Mississippi’s charter school debate, which has been very contentious for several years, has recently intensified due to the increased likelihood that a more robust charter bill will soon become law. The debate is deeply rooted in differences surrounding education policy and generations of racial and partisan politics. Throughout the process of crafting our state’s charter school policy, many Mississippians have raised important concerns related to the purpose of charter schools, their academic success, and the impact these schools could have on our entire public education system. This site will offer our position on each of these concerns, and how they are addressed by both the House and Senate charter bills.
Concern #1: Will charter schools allow private schools to receive public funds?
One of the strongest concerns voiced throughout the history of Mississippi’s charter school debate has been that private academies will financially benefit from charter school legislation. Critics fear that academies may either be converted into charters or that newly formed charter schools will cater to current private school students. These critics point to Mississippi’s history of desegregation, which is filled with stories of public funds being used to preserve segregated schooling, as evidence of the validity of this concern.
Mississippi First supports charter schools as a tool to increase academic achievement and close achievement gaps in places where schools and districts are not serving all students well, especially at-risk students. We strongly oppose any attempts to use charter school legislation as a way to turn back the clock on Brown v. Board of Education.
HOW THE 2012 CHARTER SCHOOL BILLS ADDRESS THIS CONCERN
- Both HB888 and SB2401 include specific language prohibiting current private schools from converting to charter schools.
- Furthermore, the bills each require a rigorous authorization process by which charter applicants must provide a detailed school design proposal that covers an extensive list of school quality items such as curriculum, budget, school leadership, governance, and academic goals. Through such a process, not only can applications to establish white-flight charter schools be exposed and soundly rejected, but well-intentioned, high-quality school proposals can be identified and approved.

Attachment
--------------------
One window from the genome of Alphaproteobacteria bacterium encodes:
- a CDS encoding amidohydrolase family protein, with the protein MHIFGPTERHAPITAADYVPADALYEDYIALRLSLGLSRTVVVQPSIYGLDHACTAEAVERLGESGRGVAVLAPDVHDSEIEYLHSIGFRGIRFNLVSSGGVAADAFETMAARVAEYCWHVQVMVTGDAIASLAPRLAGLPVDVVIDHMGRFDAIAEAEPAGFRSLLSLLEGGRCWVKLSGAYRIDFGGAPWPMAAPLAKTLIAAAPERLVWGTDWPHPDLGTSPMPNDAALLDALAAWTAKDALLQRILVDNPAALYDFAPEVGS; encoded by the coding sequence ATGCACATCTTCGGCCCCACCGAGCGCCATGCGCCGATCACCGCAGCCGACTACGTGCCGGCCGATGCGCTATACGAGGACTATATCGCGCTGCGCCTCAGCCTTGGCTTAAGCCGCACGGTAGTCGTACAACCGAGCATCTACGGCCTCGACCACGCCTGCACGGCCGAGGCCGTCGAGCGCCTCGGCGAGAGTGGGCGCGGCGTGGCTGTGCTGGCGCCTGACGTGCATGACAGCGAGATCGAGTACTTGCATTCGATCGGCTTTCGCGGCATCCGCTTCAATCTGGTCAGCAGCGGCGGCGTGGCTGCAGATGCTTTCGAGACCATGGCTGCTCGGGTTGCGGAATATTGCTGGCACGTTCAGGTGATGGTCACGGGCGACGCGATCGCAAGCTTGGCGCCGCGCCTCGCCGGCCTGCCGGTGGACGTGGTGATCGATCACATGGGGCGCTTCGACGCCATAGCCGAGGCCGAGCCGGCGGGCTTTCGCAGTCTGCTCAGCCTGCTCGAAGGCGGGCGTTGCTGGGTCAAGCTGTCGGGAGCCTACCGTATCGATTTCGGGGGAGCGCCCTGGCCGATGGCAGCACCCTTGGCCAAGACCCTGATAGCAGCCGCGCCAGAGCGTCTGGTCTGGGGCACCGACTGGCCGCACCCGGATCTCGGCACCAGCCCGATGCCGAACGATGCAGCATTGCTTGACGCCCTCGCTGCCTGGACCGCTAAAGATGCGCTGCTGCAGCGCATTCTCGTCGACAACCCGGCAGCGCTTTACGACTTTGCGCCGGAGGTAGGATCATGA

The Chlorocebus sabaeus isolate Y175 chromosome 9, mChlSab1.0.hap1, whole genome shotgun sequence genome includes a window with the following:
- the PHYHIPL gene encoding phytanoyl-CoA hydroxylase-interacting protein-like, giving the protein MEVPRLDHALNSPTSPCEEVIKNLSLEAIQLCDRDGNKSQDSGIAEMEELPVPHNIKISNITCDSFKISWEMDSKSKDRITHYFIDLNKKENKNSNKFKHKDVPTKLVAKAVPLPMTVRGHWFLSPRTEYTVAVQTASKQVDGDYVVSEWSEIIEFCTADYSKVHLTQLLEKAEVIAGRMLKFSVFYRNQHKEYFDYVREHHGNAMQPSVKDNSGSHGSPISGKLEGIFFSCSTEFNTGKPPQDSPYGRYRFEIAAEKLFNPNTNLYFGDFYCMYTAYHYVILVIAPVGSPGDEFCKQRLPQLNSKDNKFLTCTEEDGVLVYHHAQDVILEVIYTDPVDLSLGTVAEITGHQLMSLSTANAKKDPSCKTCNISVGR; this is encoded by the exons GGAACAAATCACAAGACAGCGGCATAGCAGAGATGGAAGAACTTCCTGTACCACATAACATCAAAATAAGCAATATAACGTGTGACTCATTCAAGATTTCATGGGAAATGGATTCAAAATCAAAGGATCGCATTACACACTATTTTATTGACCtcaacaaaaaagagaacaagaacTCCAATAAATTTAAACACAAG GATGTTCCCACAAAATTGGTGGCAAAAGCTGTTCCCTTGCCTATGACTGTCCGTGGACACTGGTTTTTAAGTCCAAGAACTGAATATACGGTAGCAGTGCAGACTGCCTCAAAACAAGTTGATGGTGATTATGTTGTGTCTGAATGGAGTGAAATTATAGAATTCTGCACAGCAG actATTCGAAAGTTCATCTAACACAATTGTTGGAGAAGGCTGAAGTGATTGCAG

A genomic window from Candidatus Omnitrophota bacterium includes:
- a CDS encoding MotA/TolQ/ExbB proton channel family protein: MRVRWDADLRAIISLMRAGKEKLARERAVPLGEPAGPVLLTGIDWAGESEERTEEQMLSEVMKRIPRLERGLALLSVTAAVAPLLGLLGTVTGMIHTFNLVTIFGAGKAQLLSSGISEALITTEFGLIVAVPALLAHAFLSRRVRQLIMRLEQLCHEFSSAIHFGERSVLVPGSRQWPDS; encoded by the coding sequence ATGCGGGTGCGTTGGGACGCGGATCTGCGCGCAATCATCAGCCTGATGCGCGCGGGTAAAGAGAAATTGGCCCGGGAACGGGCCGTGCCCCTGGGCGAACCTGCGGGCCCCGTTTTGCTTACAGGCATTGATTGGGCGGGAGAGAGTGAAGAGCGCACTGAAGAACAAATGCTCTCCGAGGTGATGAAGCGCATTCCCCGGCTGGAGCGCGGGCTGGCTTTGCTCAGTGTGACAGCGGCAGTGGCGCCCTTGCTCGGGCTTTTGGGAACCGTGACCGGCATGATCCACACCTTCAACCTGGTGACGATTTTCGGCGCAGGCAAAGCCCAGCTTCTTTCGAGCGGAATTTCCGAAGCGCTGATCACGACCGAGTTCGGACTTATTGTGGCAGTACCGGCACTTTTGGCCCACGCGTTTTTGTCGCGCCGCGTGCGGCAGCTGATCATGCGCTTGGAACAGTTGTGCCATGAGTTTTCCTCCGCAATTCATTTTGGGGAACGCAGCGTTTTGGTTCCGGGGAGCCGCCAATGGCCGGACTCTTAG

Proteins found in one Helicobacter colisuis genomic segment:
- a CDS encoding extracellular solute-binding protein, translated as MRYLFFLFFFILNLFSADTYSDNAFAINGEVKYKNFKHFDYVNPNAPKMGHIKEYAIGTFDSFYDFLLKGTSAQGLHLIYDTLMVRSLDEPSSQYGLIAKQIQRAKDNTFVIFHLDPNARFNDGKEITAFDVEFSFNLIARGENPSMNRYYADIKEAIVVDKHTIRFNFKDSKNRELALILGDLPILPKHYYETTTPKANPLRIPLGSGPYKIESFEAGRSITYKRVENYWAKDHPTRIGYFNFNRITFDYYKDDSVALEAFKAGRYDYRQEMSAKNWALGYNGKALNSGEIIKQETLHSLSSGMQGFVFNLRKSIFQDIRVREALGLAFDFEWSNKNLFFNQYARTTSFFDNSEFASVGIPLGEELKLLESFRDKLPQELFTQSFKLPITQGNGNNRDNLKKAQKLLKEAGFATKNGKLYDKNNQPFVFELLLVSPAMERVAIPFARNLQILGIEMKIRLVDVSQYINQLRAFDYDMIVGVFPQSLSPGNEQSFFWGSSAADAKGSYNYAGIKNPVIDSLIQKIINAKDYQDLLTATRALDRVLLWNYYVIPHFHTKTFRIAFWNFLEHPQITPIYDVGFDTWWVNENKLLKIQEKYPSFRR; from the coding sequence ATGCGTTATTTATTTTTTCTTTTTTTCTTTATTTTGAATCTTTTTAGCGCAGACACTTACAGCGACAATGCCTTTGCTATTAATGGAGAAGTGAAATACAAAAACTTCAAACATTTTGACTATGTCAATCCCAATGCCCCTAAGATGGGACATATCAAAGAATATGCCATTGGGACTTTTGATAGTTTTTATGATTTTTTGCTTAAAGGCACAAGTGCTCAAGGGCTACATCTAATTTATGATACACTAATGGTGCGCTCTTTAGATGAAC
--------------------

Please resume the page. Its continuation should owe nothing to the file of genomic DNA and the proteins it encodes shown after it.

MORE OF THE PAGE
Concern #2: Will charter school teachers be qualified?
Teacher quality is critical to raising student achievement. Several media outlets have reported that charter legislation under consideration exempts some or all teachers from having state licensure. Legislators have raised concerns about whether this will allow charter schools to hire unqualified people to teach in classrooms supported with state tax dollars.
OUR POSITION [Updated: 3/15]
Mississippi First agrees that teacher quality is one of the most important ingredients in high-quality schooling for every child, and we have the utmost respect for how much skill it takes to be a great teacher in Mississippi’s challenging public school environment. However, teacher quality research tells us that many traditional “inputs” (years of experience, certification, or advanced degrees) have little or no relationship to student achievement. Therefore, Mississippi needs to re-think the way we recruit, train, retain, and evaluate teachers to raise the bar in one of America’s most important professions. Since certification does not actually mean that teachers will be effective, we must also develop new ways of certifying teachers, including demonstrated effectiveness.
Our charter law should strike a balance between allowing every great candidate to teach regardless of certification, while also holding a reasonable minimum bar for qualifications. The federal requirement that all public school teachers be highly qualified is the right entry requirement for charter school teachers. Being “highly qualified” means that all charter teachers must have a bachelor’s degree and demonstrated competence in the field in which they are teaching. Demonstrated competence is typically shown by passing the Praxis I test and one or more of the subject-area Praxis II tests. For state certification, teachers must take these tests and successfully complete an approved teacher preparation program such as through a college or university or approved alternate route.
Furthermore, the accountability charter schools will face serves as a very, very strong incentive to hire the very best people to teach in their schools. Many of these people will undoubtedly be certified in Mississippi or some other state. Others may have passed the Praxis I and II but do not hold any certification. By exempting some charter school teachers from state certification, we enable charter schools to explore new, innovative ways of identifying the individuals most qualified to teach and to support them as they enter the profession. This is one of the most important avenues for innovation in charter schools that we can learn from and then expand to the entire public school system.